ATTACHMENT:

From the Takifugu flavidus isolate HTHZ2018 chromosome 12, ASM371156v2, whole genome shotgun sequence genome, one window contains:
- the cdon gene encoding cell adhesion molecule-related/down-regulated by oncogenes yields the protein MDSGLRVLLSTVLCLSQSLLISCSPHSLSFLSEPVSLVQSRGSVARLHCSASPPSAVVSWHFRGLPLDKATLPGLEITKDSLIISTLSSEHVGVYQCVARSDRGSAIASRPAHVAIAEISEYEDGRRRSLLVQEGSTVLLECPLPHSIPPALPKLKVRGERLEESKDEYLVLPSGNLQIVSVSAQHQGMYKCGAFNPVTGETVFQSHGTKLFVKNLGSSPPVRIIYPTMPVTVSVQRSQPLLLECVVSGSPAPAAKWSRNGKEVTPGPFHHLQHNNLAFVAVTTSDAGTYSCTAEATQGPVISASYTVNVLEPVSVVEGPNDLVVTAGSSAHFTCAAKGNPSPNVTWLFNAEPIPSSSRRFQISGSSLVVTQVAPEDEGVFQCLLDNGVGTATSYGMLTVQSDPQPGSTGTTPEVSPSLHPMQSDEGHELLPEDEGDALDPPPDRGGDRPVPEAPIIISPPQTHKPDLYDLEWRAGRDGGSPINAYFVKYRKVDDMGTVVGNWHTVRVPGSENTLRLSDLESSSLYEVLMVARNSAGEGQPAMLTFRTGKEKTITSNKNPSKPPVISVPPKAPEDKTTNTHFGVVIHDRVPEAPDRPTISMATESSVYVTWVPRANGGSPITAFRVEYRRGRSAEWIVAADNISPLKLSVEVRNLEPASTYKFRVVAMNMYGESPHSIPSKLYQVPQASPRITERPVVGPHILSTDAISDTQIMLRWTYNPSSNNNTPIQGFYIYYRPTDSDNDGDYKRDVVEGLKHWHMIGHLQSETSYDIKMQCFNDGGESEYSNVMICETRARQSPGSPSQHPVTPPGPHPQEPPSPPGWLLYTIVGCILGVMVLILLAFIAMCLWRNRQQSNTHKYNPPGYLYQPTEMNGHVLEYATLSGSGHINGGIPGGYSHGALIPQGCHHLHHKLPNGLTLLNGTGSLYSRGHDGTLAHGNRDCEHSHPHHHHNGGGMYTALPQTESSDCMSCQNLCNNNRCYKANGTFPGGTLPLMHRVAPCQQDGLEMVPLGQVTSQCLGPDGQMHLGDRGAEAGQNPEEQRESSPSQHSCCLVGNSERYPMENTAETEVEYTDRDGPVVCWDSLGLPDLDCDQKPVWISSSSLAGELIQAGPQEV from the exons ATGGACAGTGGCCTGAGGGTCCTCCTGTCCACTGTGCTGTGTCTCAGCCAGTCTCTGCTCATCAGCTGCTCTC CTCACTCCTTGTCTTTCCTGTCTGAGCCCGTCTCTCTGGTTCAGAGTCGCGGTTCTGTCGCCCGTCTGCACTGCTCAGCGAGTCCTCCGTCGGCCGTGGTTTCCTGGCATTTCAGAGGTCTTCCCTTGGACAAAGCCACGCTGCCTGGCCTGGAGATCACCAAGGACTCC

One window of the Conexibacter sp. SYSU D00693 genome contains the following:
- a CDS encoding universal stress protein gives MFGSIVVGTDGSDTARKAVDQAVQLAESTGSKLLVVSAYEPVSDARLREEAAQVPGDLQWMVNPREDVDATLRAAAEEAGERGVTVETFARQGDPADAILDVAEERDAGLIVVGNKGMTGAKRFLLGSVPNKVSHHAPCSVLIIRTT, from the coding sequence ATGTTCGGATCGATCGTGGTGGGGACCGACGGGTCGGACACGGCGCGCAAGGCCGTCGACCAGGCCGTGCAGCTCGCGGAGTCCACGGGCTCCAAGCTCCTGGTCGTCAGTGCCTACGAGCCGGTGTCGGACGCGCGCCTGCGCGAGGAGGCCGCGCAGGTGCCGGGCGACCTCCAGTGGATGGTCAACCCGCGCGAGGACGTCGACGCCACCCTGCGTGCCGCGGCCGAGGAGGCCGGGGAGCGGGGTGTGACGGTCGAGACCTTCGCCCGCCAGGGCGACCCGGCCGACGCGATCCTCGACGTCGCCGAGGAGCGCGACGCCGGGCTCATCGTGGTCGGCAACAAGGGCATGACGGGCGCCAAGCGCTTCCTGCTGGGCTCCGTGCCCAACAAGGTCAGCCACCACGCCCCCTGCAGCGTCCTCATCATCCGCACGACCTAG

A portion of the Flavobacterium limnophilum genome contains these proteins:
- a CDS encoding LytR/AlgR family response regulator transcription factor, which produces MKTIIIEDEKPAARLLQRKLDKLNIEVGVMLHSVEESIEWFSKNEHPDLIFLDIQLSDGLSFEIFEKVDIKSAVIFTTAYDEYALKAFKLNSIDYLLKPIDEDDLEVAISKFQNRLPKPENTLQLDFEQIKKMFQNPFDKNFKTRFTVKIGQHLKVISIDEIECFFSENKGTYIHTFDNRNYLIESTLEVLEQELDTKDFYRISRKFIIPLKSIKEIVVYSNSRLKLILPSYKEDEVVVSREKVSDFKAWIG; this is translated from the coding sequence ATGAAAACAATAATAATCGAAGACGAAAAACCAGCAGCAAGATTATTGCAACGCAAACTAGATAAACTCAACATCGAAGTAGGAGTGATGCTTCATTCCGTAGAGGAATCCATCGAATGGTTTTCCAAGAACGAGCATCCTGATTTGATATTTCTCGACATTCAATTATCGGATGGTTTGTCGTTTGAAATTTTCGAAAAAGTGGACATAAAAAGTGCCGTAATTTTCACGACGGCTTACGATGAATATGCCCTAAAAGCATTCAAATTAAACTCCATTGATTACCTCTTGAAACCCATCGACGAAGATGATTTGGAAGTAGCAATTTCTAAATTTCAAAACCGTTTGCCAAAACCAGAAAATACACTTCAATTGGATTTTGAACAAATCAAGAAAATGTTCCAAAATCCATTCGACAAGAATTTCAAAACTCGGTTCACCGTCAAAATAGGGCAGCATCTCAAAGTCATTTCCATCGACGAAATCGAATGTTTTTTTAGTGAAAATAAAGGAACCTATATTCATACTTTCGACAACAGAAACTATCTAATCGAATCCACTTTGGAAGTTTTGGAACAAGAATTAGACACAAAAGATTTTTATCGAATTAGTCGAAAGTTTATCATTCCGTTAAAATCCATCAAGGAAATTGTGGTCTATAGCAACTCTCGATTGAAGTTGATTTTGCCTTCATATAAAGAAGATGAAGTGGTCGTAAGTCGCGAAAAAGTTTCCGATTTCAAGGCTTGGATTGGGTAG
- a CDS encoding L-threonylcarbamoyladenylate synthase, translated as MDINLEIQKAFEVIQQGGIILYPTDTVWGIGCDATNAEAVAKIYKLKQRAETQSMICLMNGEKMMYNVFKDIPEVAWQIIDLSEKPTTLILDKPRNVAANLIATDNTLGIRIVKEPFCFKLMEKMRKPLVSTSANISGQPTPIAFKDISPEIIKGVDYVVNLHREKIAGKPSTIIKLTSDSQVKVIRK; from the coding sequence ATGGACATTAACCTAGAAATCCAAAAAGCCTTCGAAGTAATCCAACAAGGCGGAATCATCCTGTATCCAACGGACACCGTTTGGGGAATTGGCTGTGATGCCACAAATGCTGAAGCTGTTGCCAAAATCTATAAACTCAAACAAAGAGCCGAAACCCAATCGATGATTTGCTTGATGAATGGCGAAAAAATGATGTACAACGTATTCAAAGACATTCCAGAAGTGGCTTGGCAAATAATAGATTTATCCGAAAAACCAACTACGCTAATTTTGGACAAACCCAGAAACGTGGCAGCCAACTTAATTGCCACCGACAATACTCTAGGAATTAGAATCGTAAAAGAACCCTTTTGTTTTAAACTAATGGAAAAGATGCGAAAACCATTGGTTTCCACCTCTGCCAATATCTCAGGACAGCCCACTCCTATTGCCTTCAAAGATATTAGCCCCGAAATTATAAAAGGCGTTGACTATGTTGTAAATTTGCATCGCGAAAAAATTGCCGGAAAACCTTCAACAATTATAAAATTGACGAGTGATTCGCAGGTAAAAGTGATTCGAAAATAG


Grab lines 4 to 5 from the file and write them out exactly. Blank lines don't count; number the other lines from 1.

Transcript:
- a CDS encoding universal stress protein gives MFGSIVVGTDGSDTARKAVDQAVQLAESTGSKLLVVSAYEPVSDARLREEAAQVPGDLQWMVNPREDVDATLRAAAEEAGERGVTVETFARQGDPADAILDVAEERDAGLIVVGNKGMTGAKRFLLGSVPNKVSHHAPCSVLIIRTT, from the coding sequence ATGTTCGGATCGATCGTGGTGGGGACCGACGGGTCGGACACGGCGCGCAAGGCCGTCGACCAGGCCGTGCAGCTCGCGGAGTCCACGGGCTCCAAGCTCCTGGTCGTCAGTGCCTACGAGCCGGTGTCGGACGCGCGCCTGCGCGAGGAGGCCGCGCAGGTGCCGGGCGACCTCCAGTGGATGGTCAACCCGCGCGAGGACGTCGACGCCACCCTGCGTGCCGCGGCCGAGGAGGCCGGGGAGCGGGGTGTGACGGTCGAGACCTTCGCCCGCCAGGGCGACCCGGCCGACGCGATCCTCGACGTCGCCGAGGAGCGCGACGCCGGGCTCATCGTGGTCGGCAACAAGGGCATGACGGGCGCCAAGCGCTTCCTGCTGGGCTCCGTGCCCAACAAGGTCAGCCACCACGCCCCCTGCAGCGTCCTCATCATCCGCACGACCTAG

A portion of the Flavobacterium limnophilum genome contains these proteins: